St. Mary’s Hospital (1888)

The 1888 St. Mary’s Hospital. (Image: Duluth Public Library)

2002 West 3rd Street | Architect: Father Gregory | Built: 1888 | Lost: 1958

Monks from St. John’s Abbey in Collegeville built this structure next to St. Clement’s Catholic Church in the West End intending to use it as a boys’ school and seminary. When that plan did not materialize, they rented the building to Benedictine nuns who used the handsome four-story brick building with arched windows and a Mansard roof for a hospital they named St. Mary’s (above, date unknown). The hospital opened with one hundred beds but no running water or electricity. St. Scholastica’s Mother Alexia Kerst and six other nuns, along with surgeon Dr. William H. Magie, comprised the hospital’s staff.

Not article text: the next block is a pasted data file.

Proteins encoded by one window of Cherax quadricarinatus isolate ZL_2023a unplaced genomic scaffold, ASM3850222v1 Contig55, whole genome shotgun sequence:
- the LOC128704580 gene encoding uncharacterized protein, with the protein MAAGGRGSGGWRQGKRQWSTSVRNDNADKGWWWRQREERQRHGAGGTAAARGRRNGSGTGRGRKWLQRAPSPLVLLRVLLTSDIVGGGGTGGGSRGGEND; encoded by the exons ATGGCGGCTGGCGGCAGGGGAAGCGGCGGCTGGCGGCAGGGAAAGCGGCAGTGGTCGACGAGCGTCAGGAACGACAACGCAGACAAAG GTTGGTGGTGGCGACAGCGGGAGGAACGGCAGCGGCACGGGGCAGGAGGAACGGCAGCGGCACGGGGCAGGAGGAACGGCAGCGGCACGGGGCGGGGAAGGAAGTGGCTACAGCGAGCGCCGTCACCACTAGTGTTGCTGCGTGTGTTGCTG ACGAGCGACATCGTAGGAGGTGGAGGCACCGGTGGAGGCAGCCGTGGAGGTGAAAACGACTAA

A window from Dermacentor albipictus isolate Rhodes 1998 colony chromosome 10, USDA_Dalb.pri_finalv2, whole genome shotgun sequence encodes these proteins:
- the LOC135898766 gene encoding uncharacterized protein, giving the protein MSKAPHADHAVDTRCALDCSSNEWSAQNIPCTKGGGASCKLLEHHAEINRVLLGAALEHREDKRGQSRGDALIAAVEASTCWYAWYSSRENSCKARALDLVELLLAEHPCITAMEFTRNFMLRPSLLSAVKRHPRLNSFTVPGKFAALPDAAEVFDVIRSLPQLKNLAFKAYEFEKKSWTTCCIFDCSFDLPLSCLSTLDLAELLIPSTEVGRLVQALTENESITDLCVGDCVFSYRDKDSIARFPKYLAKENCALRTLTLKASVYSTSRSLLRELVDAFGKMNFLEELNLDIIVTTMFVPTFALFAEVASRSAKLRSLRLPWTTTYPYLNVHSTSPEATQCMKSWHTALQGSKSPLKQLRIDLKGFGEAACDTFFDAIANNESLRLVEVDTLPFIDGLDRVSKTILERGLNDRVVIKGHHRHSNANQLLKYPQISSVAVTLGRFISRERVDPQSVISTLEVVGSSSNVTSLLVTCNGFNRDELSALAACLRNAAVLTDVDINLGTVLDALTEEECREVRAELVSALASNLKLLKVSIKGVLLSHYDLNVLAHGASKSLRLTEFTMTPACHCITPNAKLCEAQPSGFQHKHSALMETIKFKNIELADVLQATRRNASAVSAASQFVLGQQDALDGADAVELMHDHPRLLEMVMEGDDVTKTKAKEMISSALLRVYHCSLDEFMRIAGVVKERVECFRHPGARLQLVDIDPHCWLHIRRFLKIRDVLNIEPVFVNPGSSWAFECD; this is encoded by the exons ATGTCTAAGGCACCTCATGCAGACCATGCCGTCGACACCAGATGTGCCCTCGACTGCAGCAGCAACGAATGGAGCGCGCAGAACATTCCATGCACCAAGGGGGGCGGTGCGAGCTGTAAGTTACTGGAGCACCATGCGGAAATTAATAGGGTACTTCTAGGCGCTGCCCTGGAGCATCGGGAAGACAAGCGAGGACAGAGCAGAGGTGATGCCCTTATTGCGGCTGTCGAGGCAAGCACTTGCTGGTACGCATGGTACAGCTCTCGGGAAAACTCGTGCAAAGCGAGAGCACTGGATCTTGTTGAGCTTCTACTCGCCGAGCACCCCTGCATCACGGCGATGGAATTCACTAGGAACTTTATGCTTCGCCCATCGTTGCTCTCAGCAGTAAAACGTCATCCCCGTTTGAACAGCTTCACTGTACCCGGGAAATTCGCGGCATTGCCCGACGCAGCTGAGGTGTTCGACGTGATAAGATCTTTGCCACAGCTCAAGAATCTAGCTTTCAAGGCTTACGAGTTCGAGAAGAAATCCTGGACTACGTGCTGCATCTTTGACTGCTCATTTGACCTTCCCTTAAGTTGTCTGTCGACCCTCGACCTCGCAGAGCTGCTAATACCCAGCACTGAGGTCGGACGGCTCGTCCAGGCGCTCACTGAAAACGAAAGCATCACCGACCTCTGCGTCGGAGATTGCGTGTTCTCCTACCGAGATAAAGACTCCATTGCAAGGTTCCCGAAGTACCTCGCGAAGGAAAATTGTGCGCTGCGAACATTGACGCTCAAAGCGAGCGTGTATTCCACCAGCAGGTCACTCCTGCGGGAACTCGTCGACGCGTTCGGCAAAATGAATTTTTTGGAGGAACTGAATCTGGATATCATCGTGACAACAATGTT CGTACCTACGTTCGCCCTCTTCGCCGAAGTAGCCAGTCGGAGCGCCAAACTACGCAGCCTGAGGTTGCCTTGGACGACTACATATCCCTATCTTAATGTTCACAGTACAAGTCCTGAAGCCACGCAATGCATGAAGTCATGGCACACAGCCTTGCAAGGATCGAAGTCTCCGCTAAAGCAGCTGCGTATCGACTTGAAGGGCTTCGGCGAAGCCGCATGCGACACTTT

St. Mary’s was innovative in its early years when the timber industry reigned in northern Minnesota. Long before medical insurance, St. Mary’s own Sister Amata sold those who worked the lumber camps “lumberjack hospital tickets.” The cards cost seventy cents a month and guaranteed the jacks — who performed dangerous work and were rarely flush with money — medical care and a bed. It was one of the first plans of its kind in the nation and helped the young hospital stay financially afloat. (The program ended in 1913 with Minnesota’s Workman Compensation law.)